The NSPCC has denied reports that the jobs of many of its child protection workers are at risk and has claimed it will take on 200 additional frontline staff, most of them social workers.
While the children’s charity is closing a number of its local centres throughout England, Wes Cuell, director of services for children and families, told Community Care this was due to redistribution of resources rather than cutbacks.
“We’re in about 100 locations around the country and over a three-year period we hope to bring that down to about 50 much larger centres,” he said. “In most cases, that means we will be closing a building, not a service.”
Cuell said most local centres consisted of one manager and five to six staff, but new centres, located in urban locations such as Birmingham, Newcastle and Sheffield, would house 25 core staff members and support workers.
“It’s true, we did some downsizing in 2008-9 because like many organisations we didn’t know what the credit crunch would mean for us. But our income has held up very well. We’re not doing this to save money, we’re doing it to redirect the money we’ve got.”
Derbyshire is one of the areas where the NSPCC is closing a local centre. Derbyshire Council said that while it was “disappointing” that the charity would no longer have a presence in the area, there would be little impact on services.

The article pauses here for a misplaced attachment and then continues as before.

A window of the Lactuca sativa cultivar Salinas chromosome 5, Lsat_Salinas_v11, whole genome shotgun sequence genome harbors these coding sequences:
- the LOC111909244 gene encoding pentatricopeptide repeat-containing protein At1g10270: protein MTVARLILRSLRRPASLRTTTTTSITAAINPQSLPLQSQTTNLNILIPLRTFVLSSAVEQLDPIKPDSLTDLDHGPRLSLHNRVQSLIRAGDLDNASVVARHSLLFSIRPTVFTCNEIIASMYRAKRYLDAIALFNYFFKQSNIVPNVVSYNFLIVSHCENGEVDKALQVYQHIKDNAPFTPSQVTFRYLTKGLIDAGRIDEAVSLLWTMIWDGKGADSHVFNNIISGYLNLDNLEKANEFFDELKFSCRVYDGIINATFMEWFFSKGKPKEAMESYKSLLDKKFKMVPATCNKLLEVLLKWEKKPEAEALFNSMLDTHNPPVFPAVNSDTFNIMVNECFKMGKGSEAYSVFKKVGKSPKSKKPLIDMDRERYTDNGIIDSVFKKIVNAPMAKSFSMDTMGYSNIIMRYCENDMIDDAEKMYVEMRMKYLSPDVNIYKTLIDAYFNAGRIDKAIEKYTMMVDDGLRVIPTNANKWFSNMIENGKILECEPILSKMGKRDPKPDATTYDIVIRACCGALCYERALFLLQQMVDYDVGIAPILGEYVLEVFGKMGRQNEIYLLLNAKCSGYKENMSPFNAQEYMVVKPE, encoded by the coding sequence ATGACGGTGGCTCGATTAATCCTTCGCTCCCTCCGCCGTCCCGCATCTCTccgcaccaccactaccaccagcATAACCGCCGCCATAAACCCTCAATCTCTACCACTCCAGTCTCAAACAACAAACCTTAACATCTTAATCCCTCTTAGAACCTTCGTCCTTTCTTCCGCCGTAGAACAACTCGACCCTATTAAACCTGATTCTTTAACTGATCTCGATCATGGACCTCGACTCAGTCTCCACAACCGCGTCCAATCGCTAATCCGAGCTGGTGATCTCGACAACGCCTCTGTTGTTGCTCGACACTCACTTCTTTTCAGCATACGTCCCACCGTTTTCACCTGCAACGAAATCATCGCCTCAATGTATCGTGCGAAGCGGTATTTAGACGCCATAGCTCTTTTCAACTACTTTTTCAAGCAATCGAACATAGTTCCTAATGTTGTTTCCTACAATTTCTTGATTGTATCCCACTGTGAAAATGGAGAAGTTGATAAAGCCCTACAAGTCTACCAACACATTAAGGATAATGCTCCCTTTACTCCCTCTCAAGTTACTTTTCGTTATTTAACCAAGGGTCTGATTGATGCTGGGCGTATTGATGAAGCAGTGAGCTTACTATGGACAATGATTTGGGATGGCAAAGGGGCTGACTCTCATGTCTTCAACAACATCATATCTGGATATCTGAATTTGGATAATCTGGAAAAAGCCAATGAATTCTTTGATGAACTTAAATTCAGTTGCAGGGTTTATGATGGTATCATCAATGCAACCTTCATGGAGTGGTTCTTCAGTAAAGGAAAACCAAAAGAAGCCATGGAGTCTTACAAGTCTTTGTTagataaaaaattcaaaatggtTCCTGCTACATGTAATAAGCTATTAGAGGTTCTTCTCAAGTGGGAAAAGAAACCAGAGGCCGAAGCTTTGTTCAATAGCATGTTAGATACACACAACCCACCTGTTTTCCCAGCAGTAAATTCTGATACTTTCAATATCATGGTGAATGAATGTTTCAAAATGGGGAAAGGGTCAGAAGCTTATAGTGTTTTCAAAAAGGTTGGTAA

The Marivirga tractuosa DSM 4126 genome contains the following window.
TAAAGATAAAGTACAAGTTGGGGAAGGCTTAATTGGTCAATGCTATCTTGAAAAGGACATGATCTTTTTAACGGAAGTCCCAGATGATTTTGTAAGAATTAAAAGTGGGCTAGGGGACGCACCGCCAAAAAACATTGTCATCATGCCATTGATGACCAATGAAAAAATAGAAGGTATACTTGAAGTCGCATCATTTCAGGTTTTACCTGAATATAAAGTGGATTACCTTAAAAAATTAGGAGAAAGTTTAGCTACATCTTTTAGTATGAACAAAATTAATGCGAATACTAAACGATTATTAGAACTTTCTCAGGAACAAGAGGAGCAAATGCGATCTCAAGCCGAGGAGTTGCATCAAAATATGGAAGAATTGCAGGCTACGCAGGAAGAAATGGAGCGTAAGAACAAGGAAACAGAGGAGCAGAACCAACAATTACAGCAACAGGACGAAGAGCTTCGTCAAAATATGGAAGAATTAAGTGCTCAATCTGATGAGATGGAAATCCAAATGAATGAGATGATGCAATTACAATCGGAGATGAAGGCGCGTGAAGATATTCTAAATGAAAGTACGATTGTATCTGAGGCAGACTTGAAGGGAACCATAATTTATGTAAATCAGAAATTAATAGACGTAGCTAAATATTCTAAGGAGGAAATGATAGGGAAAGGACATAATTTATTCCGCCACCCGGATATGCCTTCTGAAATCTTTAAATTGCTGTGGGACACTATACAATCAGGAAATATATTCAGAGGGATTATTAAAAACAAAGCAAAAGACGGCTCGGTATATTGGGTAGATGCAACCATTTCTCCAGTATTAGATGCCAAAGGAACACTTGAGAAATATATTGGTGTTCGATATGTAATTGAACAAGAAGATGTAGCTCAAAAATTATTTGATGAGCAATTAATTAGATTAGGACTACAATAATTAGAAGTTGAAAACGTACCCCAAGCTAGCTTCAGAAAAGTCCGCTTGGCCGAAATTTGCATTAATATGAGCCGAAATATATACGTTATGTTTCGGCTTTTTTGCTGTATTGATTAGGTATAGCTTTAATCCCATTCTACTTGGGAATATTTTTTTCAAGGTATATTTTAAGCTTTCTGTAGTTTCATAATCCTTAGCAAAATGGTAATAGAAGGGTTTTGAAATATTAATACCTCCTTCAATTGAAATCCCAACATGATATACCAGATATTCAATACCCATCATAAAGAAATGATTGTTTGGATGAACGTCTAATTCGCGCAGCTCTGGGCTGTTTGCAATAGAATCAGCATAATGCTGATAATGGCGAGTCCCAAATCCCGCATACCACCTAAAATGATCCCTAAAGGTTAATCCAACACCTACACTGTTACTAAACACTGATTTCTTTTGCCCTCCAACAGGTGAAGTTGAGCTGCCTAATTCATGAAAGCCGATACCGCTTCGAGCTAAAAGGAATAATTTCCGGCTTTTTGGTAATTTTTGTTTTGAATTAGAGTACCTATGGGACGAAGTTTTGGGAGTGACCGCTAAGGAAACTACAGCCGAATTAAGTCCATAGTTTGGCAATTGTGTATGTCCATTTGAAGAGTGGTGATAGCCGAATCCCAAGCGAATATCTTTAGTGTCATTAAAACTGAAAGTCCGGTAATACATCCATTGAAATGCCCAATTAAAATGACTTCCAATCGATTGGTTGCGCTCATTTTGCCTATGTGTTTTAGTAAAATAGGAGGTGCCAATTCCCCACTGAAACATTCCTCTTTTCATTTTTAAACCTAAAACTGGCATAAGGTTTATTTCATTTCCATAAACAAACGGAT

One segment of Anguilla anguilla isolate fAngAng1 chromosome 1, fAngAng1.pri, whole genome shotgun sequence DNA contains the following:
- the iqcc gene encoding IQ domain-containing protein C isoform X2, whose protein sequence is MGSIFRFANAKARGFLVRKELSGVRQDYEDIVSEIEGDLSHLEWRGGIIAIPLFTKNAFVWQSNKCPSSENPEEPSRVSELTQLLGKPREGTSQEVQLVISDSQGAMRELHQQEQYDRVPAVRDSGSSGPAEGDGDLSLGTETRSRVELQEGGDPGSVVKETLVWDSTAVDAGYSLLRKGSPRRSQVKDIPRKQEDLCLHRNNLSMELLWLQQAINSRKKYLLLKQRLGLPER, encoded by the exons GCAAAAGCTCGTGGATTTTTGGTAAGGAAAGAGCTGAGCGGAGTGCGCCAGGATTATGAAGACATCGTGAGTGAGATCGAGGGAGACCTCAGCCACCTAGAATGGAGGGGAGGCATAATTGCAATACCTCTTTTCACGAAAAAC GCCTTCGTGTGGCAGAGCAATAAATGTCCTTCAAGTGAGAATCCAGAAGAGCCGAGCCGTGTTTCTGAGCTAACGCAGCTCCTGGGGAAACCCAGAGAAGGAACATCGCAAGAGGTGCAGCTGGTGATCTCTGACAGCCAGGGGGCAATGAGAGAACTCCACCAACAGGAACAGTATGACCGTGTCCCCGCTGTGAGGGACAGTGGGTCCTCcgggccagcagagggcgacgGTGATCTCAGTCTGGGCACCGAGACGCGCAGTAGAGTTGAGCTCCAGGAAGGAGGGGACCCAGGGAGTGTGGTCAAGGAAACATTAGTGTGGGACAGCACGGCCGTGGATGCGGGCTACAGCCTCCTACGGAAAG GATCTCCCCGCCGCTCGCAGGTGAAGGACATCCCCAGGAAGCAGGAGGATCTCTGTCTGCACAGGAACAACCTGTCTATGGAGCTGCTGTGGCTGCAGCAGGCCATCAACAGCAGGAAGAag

“The move won’t impact the services we provide because our involvement in child abuse cases is at a much earlier stage,” a council spokesperson said.
“We relied on the NSPCC to provide post-abuse support to children. It will mean other service providers within the Derbyshire safeguarding partnership will need to provide these services instead.”
The Guardian newspaper claimed this week that it had obtained internal NSPCC documents outlining a “widespread cull of services across the country”.
It also said the charity’s new chief executive, Andrew Flanagan, had been critical of the its high profile Full Stop campaign, and had told staff they would have to admit that “we may never get” to end child cruelty.